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Cancer. 1995 Oct 1;76(7):1201-8.

p53 protein detected by immunohistochemistry as a prognostic factor in patients with epithelial ovarian carcinoma.

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1
Department of Pathology, University Central Hospital of Turku, Finland.

Abstract

BACKGROUND:

The clinical significance of p53 suppressor gene nucleoprotein immunostaining in ovarian epithelial cancer has not been determined.

METHODS:

p53 protein expression was studied by immunohistochemistry from paraffin embedded tissue in a series of 136 patients with malignant ovarian epithelial tumors. The median follow-up time of the patients still alive was 10 years.

RESULTS:

Sixty (44%) carcinomas stained clearly positive for p53 protein. Positive staining for p53 protein was associated with the serous histologic type (P = 0.0006), a higher than the median S-phase fraction size determined by DNA flow cytometry (P = 0.02), and poor histologic grade of differentiation (P = 0.04), but not with the International Federation of Gynecology and Obstetrics (FIGO) stage, age at diagnosis, or DNA ploidy. Cancers with positive staining had only 17% 5-year and 9% 15-year survival rates compared with 42% 5-year and 36% 15-year survival rates corrected for intercurrent deaths among the rest of patients (P = 0.002). In a multivariate analysis, positive p53 staining was associated with poor survival (relative risk of death, 1.8, 95% confidence interval [CI], 1.2-2.9) together with less than radical surgery (nonradical vs. radical: RR, 5.5; 95% CI, 2.2-13.6), and advanced FIGO stage (RR, 1.4; 95% CI, 1.0-2.0).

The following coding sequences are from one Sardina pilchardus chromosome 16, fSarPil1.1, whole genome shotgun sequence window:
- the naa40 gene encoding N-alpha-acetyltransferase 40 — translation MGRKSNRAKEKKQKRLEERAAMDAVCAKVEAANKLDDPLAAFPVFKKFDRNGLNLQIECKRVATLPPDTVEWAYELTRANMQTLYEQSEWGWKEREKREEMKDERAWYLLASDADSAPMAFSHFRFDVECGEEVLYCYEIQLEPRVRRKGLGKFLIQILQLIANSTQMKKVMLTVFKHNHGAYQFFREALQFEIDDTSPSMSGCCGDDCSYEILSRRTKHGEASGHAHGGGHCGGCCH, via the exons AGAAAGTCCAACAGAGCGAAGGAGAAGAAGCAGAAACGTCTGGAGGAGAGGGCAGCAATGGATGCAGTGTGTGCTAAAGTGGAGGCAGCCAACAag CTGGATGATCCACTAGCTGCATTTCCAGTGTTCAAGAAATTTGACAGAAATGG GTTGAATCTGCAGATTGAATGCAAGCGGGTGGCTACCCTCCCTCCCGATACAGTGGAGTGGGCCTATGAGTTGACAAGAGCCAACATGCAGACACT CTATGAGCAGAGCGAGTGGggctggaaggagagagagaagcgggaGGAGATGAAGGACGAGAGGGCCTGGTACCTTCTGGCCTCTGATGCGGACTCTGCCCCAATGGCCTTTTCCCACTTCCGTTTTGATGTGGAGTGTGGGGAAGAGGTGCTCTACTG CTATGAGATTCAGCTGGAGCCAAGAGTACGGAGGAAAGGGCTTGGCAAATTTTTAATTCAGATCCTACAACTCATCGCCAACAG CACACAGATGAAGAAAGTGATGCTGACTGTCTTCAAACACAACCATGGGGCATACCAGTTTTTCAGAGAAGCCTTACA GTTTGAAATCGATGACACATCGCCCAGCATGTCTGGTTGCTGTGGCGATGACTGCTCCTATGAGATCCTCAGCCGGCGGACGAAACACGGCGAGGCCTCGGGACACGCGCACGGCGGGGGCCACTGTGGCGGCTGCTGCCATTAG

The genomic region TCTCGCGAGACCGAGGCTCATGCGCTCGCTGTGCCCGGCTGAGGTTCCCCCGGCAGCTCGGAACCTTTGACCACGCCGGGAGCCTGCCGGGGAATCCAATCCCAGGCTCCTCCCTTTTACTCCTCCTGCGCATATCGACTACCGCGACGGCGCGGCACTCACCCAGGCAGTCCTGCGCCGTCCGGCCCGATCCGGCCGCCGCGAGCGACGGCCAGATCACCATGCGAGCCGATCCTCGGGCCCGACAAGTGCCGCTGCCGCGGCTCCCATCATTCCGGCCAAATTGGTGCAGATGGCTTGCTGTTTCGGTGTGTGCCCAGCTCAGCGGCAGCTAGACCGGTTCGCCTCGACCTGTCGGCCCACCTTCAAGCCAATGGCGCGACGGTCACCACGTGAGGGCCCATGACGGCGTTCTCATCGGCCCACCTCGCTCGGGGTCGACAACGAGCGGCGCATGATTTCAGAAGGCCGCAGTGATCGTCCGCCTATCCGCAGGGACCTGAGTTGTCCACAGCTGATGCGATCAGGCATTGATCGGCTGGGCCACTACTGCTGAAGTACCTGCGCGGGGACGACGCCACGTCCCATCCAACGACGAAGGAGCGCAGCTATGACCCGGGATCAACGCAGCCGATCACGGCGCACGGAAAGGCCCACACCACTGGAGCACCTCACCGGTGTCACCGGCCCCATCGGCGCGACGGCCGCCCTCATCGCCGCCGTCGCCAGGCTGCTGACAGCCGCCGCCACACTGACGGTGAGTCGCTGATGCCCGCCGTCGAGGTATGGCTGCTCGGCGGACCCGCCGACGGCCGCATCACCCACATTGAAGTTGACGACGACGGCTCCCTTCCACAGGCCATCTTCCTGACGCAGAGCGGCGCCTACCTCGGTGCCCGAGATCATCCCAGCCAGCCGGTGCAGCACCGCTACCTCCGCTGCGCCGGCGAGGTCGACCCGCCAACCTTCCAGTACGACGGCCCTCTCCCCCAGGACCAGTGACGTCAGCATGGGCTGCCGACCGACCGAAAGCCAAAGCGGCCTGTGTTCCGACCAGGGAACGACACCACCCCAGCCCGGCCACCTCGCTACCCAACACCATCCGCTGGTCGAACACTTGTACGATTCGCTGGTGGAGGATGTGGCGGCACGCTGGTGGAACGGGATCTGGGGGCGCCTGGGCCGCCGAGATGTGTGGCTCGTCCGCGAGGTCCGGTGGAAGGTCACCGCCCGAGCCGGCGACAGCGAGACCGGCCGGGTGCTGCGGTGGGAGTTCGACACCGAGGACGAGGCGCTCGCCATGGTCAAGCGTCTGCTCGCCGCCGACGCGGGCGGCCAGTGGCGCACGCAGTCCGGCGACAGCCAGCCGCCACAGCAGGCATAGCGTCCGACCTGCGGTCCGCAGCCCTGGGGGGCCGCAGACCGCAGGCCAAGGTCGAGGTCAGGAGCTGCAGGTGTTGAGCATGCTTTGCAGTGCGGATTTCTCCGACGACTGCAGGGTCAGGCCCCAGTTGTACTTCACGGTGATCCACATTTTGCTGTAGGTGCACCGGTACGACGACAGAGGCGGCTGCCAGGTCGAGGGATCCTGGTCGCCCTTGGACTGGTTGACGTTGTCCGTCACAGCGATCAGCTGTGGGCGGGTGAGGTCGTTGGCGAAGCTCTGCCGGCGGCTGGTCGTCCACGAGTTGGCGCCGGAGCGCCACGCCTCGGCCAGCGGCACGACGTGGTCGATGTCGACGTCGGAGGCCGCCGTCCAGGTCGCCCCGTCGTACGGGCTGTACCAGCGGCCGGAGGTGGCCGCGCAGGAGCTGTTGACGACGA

CONCLUSION:

Although p53 protein immunostaining is associated with several other prognostic factors in epithelial ovarian cancer, it may also have independent prognostic value in this disease.

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